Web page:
• Establish teams of doctors trained in occupational and environmental medicine to treat people with symptoms of overexposure to crude oil, including respiratory problems, dizziness, nausea, headaches, and even cold and flu-like symptoms—which symptoms from chemical-induced illnesses mimic.
  • Increase protection for spill responders. Ask Congress to remove the exemption for reporting colds and flu under the OSHA regulations. This exemption effectively allows companies to bypass reporting symptoms of chemical-induced illnesses—exactly what OSHA purports to protect workers from.
  • Take immediate steps to train people to facilitate Peer Listening Circles to mitigate social and individual disaster trauma.
  • Establish seafood monitoring programs to ensure that commercial catch is free of contamination from oil and dispersants.

What can people do to help? Lots. The Obama Administration, Congress, and the states need to hear from all of us.

  • Pressure state leaders and congressional delegates to support the Big Oil Bailout Prevention Act to increase the cap on liability from $75 million to $10 billion minimum, retroactive to the BP Gulf disaster. Following the Exxon Valdez oil spill, Exxon eventually paid a total of about $1.5 billion to injured parties, which boiled down to about 7 to 10 percent of actual individual losses in Prince William Sound—and the payment came 20 years too late to help people through the immediate debt and cash-flow crises caused by the spill.
  • Hold President Obama to his promise to make BP pay for damages from its catastrophe. Ask Obama and Congress to withhold all future oil and gas leases—onshore and offshore—until BP negotiates a settlement with injured parties instead of litigating or relying on the Oil Liability Trust Fund. Litigants in the Exxon Valdez case know full well that the U.S. legal system is incapable of holding large corporations accountable for the full monetary damages from large-scale industrial accidents. While $10 billion is chump change for oil giants like BP, it is survival for injured fishermen, local restaurants, resorts, and local communities, among others.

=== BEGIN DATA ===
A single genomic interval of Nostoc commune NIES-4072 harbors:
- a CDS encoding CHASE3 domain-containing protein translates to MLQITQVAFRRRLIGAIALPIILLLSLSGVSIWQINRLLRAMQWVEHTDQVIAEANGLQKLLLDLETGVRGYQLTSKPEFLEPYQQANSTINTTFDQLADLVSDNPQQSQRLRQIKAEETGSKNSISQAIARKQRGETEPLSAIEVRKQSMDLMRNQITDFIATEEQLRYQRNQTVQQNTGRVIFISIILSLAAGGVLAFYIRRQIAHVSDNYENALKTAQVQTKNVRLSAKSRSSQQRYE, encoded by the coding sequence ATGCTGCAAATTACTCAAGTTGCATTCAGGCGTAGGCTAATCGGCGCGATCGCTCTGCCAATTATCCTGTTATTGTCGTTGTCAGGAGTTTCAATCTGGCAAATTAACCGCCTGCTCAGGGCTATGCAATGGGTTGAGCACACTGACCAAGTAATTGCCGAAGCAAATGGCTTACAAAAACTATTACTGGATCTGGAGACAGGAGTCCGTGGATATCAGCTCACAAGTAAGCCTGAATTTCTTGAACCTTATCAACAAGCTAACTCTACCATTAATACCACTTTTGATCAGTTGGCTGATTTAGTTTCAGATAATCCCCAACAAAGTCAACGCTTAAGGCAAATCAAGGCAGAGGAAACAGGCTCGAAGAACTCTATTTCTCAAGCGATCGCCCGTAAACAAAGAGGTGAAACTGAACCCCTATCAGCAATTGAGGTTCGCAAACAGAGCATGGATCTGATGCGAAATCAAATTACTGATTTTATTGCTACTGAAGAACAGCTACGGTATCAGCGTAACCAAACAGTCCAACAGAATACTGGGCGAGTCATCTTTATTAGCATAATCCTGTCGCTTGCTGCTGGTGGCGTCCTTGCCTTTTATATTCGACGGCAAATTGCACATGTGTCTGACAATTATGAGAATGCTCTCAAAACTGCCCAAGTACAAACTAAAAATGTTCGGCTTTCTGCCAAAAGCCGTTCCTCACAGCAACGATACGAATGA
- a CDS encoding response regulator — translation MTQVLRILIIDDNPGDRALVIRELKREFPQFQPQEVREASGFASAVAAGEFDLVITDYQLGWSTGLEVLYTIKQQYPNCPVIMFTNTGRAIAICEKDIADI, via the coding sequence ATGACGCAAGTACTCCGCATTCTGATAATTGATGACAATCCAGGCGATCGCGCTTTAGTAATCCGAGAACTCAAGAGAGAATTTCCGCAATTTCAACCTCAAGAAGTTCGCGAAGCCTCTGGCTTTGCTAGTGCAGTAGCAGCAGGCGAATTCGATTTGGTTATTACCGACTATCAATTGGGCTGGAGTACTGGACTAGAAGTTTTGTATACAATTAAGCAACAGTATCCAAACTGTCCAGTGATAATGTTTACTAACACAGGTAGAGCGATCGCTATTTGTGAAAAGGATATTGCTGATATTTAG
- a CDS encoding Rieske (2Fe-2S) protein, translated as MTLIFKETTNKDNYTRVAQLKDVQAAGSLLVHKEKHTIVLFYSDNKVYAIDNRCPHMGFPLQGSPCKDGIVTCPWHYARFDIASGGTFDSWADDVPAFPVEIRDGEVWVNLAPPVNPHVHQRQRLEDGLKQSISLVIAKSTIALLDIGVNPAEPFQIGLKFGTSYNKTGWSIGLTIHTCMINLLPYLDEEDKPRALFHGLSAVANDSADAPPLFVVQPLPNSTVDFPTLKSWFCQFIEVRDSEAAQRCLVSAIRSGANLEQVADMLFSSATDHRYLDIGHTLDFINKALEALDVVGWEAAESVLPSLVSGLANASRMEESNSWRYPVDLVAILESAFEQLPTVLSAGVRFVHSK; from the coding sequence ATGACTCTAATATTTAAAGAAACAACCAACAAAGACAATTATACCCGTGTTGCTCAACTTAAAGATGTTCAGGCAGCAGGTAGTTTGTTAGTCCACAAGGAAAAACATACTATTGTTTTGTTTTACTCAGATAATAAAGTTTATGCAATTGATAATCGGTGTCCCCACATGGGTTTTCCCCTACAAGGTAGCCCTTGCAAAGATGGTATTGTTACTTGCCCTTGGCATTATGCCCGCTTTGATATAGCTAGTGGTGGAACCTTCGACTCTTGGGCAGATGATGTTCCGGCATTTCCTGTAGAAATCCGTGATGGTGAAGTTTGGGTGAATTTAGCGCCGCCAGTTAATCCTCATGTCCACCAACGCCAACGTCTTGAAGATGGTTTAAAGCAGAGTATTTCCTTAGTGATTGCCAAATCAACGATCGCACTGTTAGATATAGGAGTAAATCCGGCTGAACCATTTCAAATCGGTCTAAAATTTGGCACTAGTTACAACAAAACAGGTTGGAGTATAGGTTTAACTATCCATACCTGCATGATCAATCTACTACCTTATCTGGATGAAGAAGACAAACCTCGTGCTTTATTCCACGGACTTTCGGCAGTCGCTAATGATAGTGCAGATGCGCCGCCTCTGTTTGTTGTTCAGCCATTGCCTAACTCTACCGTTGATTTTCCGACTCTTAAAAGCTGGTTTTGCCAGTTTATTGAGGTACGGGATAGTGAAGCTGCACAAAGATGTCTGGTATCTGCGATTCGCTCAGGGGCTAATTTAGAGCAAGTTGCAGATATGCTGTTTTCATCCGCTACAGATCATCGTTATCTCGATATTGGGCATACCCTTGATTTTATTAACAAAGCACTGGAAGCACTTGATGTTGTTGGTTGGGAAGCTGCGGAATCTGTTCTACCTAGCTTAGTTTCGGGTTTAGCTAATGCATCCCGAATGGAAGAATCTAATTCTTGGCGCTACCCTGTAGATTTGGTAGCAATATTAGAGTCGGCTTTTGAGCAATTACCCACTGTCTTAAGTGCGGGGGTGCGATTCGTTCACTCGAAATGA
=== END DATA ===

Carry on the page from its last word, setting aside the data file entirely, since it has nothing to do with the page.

• Pressure state officials and Congress to establish a Gulf Regional Citizens Advisory Council, modeled after the Prince William Sound council and mandated by the Oil Pollution Act, prior to any further oil and gas activities in the Gulf of Mexico.
  • Contact Congress and the Obama administration to demand that no more waivers or exemptions to our environmental protection laws be granted for oil and gas activities in the Gulf of Mexico—or anywhere else in the United States. Further, demand full public disclosure of a complete list of existing waivers and exemptions from our regulations and laws (including the Clean Air Act, Clean Water Act, Superfund, and Safe Drinking Water Act, among others) that have been granted to this industry. Exceptions to the rule lead to industrial accidents like mine collapse, coal ash spills, and the situation in the Gulf.
  • Demand a stay on future oil and gas permitting pending a full cost accounting of our nation’s oil dependency. Failure to recognize and account for “externalities” such as the costs of poisoned drinking water, degraded air quality and public health, asthma in children, the global climate crisis, and the tremendous environmental cost of the spill in the Gulf will only lead to continued blind dependency on fossil fuels.
  • Lastly, start acting like the sovereign people that we are. Insist that people rule, not property, and that the people’s voice counts more than business in deciding our future energy choices. Join Move to Amend and other groups in pushing for curbs on corporate power.

Riki OttRiki Ott, PhD, wrote this article for YES! Magazine, a national, nonprofit media organization that fuses powerful ideas with practical actions. Riki has written two books on the Exxon Valdez oil spill's impacts on people, communities, and wildlife, including the recently released Not One Drop: Betrayal and Courage in the Wake of the Exxon Valdez Oil Spill. A marine toxicologist and former fisherma’am, she is a national spokesperson with Move To Amend, a grassroots campaign advocating constitutional amendments to restrict corporate power.